Where Is Inflation Heading?

Written by: Meera Pandit

One of the most prevalent concerns among investors today is where inflation is heading next. The Fed watches inflation expectations closely, in part because expectations can be a self-fulfilling prophecy. The chart below from the third quarter Guide to the Markets shows three measures of inflation expectations over the next 10 years from consumers, economists, and the market. Each has its own nuances and implications, but together the mosaic of these measures can provide some insight into where inflation is going.

Consumer expectations, measured by the University of Michigan Survey of Consumers, tend to be the highest, currently at 2.8%. This reflects the pricing pressures consumers face in their daily lives, which may not be fully represented in the Consumer Price Index (CPI) due to its composition. For example, median existing home prices are up an astonishing 23.6% y/y and median new home prices are up 18.1% y/y, while the equivalent housing component in CPI is up just 2.1% y/y. That is because shelter prices are not measured by the costs of actual units sold, but rather what homeowners surveyed think their home would rent for if they rented it out (owners’ equivalent rent). Also, the component weights of CPI are revised every two years on a lag, and may not reflect real-time consumption patterns.

Economists, on the other hand, are familiar with the components and complexities of CPI, and can therefore account for them in their forecasts. Professional forecasters, measured by the Federal Reserve Bank of Philadelphia’s Survey of Professional Forecasters, anticipate 2.3% average CPI over the next 10 years. Forecasters’ expectations are remarkably stable compared to consumer or market expectations, as forecasting inflation is notorious challenging, and forecasters anchor expectations with monetary policy. The Fed has a 2% inflation target, although would tolerate an overshoot to balance muted inflation over the past several years.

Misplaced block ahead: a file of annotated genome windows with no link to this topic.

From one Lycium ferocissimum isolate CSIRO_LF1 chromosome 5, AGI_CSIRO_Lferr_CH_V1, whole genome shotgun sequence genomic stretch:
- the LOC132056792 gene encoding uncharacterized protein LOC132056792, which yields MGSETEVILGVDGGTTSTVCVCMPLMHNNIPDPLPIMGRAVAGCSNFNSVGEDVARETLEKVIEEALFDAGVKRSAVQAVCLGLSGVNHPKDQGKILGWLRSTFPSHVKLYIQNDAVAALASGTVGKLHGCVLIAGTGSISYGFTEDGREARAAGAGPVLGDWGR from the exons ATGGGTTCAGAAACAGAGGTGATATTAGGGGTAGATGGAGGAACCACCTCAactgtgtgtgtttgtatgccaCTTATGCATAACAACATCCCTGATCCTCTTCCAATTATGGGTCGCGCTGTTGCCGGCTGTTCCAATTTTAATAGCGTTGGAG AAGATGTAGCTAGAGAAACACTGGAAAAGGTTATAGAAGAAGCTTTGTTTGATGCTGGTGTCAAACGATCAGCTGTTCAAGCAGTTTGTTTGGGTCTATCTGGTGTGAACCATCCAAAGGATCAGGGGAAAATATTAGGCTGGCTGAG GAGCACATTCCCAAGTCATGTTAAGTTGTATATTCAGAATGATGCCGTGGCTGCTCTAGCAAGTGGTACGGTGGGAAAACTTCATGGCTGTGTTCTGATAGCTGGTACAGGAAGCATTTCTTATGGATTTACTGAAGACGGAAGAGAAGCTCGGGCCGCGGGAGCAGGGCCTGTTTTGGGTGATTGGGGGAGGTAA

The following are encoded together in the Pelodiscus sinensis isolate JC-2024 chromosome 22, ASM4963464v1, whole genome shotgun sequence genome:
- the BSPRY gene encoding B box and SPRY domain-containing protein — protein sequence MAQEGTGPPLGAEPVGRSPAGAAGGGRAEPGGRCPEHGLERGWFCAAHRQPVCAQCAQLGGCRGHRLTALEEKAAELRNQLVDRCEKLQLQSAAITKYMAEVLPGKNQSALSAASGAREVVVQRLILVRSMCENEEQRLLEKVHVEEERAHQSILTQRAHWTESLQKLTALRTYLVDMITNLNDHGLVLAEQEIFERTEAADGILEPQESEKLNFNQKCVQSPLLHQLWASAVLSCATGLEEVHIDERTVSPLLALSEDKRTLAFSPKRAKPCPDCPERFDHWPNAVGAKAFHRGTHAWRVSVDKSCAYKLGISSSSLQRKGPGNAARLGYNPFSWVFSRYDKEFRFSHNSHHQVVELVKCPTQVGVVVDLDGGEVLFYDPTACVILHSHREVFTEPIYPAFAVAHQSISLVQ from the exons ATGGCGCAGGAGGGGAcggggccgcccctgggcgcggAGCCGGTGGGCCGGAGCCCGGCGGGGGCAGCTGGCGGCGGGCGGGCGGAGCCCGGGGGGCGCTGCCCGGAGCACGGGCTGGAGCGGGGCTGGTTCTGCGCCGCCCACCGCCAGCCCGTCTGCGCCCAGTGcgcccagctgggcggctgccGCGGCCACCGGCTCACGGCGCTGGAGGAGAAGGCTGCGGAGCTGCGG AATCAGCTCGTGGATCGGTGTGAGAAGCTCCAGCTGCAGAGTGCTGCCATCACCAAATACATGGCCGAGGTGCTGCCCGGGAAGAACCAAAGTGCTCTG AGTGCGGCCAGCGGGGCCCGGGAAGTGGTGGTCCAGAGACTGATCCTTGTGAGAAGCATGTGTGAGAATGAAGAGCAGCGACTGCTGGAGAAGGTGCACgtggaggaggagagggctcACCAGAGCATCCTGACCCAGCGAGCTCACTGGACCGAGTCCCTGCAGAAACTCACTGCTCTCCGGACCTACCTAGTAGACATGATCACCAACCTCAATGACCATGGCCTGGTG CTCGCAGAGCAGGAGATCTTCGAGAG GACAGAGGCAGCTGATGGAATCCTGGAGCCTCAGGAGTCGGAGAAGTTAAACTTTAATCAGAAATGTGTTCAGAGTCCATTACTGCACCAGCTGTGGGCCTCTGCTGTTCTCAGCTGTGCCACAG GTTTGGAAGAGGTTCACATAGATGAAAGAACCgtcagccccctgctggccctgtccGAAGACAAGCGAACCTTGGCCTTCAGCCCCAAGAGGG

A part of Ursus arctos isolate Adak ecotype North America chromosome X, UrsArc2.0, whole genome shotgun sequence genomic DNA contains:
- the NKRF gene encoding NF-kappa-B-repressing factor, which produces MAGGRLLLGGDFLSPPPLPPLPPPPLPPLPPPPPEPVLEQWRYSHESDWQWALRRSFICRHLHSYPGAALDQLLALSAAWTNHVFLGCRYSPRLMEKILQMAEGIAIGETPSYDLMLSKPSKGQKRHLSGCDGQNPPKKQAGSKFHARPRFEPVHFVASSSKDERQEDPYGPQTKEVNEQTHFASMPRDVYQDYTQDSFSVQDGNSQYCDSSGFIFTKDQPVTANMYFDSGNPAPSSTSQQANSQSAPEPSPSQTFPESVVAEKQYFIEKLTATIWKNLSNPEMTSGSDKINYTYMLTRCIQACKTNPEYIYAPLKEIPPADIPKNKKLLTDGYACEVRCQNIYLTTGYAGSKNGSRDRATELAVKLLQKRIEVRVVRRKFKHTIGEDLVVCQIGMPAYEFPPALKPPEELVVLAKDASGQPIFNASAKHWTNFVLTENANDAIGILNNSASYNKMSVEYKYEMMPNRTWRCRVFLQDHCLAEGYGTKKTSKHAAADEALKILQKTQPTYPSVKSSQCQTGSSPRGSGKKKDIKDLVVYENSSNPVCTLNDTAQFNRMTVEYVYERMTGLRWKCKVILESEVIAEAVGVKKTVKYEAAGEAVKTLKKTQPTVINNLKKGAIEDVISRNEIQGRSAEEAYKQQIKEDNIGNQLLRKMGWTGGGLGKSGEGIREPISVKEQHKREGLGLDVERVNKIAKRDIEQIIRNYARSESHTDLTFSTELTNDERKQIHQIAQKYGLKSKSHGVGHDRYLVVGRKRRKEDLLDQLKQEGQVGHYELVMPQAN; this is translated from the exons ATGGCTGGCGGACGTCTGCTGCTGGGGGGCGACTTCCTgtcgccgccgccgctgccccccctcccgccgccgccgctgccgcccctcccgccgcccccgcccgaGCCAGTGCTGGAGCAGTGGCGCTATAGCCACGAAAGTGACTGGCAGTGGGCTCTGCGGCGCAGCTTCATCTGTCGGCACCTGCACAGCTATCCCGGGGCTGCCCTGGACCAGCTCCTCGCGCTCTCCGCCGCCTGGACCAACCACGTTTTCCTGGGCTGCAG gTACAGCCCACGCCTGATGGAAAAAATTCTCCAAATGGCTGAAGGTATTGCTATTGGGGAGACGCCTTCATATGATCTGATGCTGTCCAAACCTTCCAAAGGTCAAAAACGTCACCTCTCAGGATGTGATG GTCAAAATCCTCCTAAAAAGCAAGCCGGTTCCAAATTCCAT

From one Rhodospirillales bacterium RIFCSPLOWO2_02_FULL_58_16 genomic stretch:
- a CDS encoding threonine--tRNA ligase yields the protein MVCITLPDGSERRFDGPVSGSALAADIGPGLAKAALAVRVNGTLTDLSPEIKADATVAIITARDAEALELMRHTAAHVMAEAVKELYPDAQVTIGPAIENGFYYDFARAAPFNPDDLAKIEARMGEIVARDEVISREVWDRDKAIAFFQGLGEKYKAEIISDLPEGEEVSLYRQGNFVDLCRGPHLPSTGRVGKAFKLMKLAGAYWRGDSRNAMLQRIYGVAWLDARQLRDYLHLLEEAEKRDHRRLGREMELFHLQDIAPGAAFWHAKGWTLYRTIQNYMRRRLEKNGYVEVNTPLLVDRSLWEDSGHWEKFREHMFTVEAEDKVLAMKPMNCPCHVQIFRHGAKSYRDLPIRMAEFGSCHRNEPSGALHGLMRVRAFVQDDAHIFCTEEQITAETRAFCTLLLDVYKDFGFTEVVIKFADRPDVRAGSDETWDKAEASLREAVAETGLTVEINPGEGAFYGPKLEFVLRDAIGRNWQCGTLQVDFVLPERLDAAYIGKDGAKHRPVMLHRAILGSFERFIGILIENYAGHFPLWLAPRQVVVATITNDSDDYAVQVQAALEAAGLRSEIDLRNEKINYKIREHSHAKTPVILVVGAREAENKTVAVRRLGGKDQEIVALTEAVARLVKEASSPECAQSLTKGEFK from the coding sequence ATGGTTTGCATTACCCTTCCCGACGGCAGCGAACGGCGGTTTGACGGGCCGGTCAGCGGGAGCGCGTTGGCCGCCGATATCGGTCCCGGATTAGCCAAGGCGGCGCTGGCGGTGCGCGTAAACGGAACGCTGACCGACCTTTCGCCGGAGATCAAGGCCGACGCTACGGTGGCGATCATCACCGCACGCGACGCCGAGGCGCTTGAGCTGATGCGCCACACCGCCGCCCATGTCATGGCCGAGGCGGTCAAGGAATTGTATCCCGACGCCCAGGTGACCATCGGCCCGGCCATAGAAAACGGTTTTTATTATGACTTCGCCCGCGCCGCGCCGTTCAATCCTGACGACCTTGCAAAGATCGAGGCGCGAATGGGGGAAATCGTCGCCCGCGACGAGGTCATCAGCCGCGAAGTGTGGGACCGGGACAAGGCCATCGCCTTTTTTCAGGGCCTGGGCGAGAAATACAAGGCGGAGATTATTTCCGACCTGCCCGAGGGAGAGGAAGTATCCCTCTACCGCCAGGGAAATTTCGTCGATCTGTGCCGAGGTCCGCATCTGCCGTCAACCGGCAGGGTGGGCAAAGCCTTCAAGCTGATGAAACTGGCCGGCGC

The market, too, heeds monetary policy, but is subject to other market forces as well and is therefore the most volatile of the three. The 5-year, 5-year forward inflation expectation rate measures the expected inflation rate on average over the five-year period that begins five years from today. It has moved meaningfully higher over the past year to 2.2%, but is influenced by other technical factors within the TIPS and Treasuries markets, plus includes a risk premium, so it is not a pure inflation expectation.

There are many more measures of inflation expectations, but no single measure can truly forecast the future. Still, what is notable about these three indicators is that none exceed 3%. Although inflation may settle between 2-3% over the next several years rather than 2% or below we’ve seen over the past decade, consumers, economists, and the markets seem to agree that we’re not heading towards a sustained surge. 

Inflation expectations, next 10 years

Percent, not seasonally adjusted

Related: What Are the Investment Implications of Rising Global Inflation?

Source: FactSet, Federal Reserve Bank of Philadelphia, Federal Reserve Bank of St. Louis, University of Michigan, J.P. Morgan Asset Management. *Data show the latest flash or final reading from the University of Michigan Survey of Consumers, latest daily 5yr/5yr forward inflation expectation rate, and the latest quarterly Survey of Professional Forecasters on a 1-month lag. The University of Michigan Survey of Consumer asks consumers, “By about what percent per year do you expect prices to go (up/down) on the average, during the next 5 to 10 years?”. The Survey of Professional Forecasters is conducted by the Federal Reserve Bank of Philadelphia and reflects the median estimate by professional forecasters of average CPI inflation over the next 10 years. The 5-year, 5-year forward inflation expectation rate measures the expected inflation rate (on average) over the five-year period that begins five years from today. 

Guide to the Markets – U.S. Data are as of June 29, 2021.